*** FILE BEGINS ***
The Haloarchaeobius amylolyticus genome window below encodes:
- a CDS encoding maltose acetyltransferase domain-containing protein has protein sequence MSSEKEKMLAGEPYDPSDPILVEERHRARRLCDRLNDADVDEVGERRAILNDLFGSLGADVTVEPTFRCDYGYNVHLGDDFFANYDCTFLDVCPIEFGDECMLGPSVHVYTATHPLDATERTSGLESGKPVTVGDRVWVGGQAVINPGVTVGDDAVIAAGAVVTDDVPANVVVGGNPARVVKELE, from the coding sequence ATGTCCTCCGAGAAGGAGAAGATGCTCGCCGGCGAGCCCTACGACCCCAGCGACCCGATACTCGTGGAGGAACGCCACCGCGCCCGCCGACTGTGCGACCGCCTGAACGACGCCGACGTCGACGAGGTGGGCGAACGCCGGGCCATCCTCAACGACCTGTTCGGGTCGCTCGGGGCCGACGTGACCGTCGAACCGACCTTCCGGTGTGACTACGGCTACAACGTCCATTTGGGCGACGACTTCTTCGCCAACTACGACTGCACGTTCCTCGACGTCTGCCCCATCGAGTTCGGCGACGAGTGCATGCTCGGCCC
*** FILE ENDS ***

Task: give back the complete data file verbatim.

The Haloarchaeobius amylolyticus genome window below encodes:
- a CDS encoding maltose acetyltransferase domain-containing protein has protein sequence MSSEKEKMLAGEPYDPSDPILVEERHRARRLCDRLNDADVDEVGERRAILNDLFGSLGADVTVEPTFRCDYGYNVHLGDDFFANYDCTFLDVCPIEFGDECMLGPSVHVYTATHPLDATERTSGLESGKPVTVGDRVWVGGQAVINPGVTVGDDAVIAAGAVVTDDVPANVVVGGNPARVVKELE, from the coding sequence ATGTCCTCCGAGAAGGAGAAGATGCTCGCCGGCGAGCCCTACGACCCCAGCGACCCGATACTCGTGGAGGAACGCCACCGCGCCCGCCGACTGTGCGACCGCCTGAACGACGCCGACGTCGACGAGGTGGGCGAACGCCGGGCCATCCTCAACGACCTGTTCGGGTCGCTCGGGGCCGACGTGACCGTCGAACCGACCTTCCGGTGTGACTACGGCTACAACGTCCATTTGGGCGACGACTTCTTCGCCAACTACGACTGCACGTTCCTCGACGTCTGCCCCATCGAGTTCGGCGACGAGTGCATGCTCGGCCC